What inspired you to start Janji?
Both my co-founder and I ran on the same cross country and track team at Washington University in St. Louis. Running had given us a way to explore the world, connect with amazing people, and really empower our own commitment to personal growth: what you put in is what you get out. And what we wanted to do was find a brand that fit those values. When nothing did, we decided to launched a running brand that was inspired by the places we go and the people we meet.
That’s why every piece of apparel is inspired by a different country we go to and why 5% of the sales fund clean water projects in that country! It fits those values of exploration, connection, and really creating change through running.
Where did your passion from running come from?
My passion for running wasn’t immediate, but it’s been lasting. I started running in high school because I had a sense that I had some natural endurance and (more importantly) I wasn’t good/big enough to play football in high school. When I began running, I was skeptical of the sport. But after, I realized how much better I felt physically and spiritually post-run. I saw how much I could improve, so committed myself and I was hooked. I’ve been running competitive now for the better part of 15 years.
Why was water the important issue you wanted to tackle with your company?
Water, as you might imagine, is vital for running. You can’t complete a 5k, let alone a 26.2 mile marathon without the right hydration.
But water is also this amazing connective tissue that links humanity. Every human civilization has been near water, required water, and throughout history we have been connected to each through waterways.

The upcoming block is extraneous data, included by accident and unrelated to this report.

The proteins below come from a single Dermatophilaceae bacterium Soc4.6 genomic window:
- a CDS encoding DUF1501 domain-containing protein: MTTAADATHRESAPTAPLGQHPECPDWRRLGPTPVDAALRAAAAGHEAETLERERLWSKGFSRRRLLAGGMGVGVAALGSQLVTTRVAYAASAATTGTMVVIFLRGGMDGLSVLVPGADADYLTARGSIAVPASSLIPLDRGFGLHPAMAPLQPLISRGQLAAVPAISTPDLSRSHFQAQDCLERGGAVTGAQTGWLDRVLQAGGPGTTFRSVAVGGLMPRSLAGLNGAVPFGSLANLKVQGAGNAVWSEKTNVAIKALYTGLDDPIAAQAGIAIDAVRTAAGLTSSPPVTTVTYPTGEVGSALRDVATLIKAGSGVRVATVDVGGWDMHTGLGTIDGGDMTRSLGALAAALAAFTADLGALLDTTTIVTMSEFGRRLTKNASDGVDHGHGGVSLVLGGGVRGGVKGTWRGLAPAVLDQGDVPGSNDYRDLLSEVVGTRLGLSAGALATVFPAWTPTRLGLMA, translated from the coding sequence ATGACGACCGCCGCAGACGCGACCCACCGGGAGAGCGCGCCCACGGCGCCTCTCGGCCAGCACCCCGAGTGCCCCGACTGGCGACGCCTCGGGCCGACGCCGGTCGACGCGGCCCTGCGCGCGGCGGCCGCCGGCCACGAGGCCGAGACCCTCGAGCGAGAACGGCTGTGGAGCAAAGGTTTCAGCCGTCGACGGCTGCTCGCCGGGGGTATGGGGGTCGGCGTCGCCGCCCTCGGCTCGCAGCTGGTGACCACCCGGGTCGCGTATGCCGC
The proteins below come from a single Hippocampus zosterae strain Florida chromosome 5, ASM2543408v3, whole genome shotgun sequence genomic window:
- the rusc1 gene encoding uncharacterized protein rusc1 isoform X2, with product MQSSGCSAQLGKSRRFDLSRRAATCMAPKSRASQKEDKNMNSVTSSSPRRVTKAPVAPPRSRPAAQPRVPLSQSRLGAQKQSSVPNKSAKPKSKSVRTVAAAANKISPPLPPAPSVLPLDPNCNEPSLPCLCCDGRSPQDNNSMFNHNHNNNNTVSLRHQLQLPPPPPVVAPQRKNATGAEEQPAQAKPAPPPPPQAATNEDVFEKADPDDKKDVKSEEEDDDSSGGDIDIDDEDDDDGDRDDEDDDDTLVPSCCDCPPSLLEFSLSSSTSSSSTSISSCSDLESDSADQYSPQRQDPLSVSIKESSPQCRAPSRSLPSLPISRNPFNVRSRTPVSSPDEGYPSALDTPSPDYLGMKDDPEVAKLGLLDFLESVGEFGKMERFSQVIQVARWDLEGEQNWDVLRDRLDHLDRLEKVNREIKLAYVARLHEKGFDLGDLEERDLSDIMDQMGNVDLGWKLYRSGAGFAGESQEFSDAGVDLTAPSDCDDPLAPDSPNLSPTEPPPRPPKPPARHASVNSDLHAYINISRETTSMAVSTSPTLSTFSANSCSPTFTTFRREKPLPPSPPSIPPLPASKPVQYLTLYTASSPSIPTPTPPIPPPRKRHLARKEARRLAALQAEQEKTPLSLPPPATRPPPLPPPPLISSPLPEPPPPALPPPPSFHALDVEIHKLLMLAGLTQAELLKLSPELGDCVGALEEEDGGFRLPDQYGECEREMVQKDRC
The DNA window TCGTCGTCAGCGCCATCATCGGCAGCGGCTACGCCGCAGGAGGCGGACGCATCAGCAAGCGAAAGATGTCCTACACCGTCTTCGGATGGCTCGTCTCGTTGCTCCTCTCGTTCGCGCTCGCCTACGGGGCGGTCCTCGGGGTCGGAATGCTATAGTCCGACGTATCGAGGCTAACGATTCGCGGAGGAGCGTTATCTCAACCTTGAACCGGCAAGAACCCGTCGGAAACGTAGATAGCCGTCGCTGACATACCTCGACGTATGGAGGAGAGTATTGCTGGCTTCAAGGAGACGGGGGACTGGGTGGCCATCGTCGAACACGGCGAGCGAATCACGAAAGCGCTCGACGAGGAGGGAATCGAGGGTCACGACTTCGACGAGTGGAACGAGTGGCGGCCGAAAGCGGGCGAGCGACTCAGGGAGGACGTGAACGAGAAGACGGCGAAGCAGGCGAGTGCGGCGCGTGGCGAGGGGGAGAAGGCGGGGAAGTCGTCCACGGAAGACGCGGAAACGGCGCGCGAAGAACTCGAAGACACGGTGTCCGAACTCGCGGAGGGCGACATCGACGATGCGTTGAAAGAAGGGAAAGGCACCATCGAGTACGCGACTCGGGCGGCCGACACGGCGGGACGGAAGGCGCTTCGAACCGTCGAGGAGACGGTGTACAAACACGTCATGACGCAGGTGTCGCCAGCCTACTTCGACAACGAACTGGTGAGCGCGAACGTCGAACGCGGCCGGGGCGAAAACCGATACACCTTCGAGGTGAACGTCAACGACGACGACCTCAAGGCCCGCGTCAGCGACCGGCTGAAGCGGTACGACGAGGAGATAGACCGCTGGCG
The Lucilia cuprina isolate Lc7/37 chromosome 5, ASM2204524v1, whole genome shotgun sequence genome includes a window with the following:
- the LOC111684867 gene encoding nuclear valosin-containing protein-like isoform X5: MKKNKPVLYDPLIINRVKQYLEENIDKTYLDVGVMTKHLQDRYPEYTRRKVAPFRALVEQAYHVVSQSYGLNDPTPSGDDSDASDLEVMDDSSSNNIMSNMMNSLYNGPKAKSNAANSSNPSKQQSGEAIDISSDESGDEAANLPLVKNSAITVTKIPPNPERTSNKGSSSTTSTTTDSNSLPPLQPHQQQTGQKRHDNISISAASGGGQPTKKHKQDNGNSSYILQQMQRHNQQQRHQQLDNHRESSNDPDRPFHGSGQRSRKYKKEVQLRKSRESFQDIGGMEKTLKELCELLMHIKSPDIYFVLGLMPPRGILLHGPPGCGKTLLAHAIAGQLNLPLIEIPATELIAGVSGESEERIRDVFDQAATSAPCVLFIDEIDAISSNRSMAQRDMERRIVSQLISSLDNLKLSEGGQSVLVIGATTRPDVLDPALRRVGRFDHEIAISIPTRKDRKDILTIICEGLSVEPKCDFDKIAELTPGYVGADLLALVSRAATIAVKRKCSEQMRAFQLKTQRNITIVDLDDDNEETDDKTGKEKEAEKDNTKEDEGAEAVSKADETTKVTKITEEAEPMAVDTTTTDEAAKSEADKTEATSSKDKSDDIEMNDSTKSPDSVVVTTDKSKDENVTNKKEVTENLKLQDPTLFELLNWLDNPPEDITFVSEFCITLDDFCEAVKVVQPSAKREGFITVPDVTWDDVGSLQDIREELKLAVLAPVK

And yet hundreds of millions worldwide lack access to basic potable water. We wanted to change that and, in the process, impact the lives of millions.
Can you speak about some of the water projects that Janji has been involved in due to customer support?
We’ve worked in several countries around the world, with the most recent lined being inspired by Uganda. Our clothing lines are inspired by these countries and then 5% of the sale will fund a clean water project in that country. So in Uganda, we work with an organization called Evidence Action (which we also worked with for our Kenya line). They create these chlorinated water points throughout Eastern Africa that sanitize dirty water projects and make them potable. They’re absolutely amazing and do incredible, grass roots work that’s changed individuals, families, and communities.
What are some of the issues you would like people to understand about the global water crisis?
The water crisis doesn’t feel newsworthy; it happens silently and in the background. But hundreds of millions of families lack basic access, which can lead to family disruption, children being taken out of school, and a lack of progress for women, who are often responsible for fetching water from distance countries.
Water is not only important on the day-to-day level, but it can help uplift communities by freeing up hundreds of hours a year.
What is some advice you would give to future social entrepreneurs wanting to start an impact brand?
A great mission shouldn’t be in a vacuum. If you want to start a brand, come up with a great product, a great market fit, and then tie in your mission deeply. People (and especially younger people) profoundly care about social missions, but they also care about buying something that truly works. At Janji, it took us a few seasons to come up with a great product; now we’re off to the races.Related Post: Changing Lives One Stride at a Time Running to Combat Homelessness
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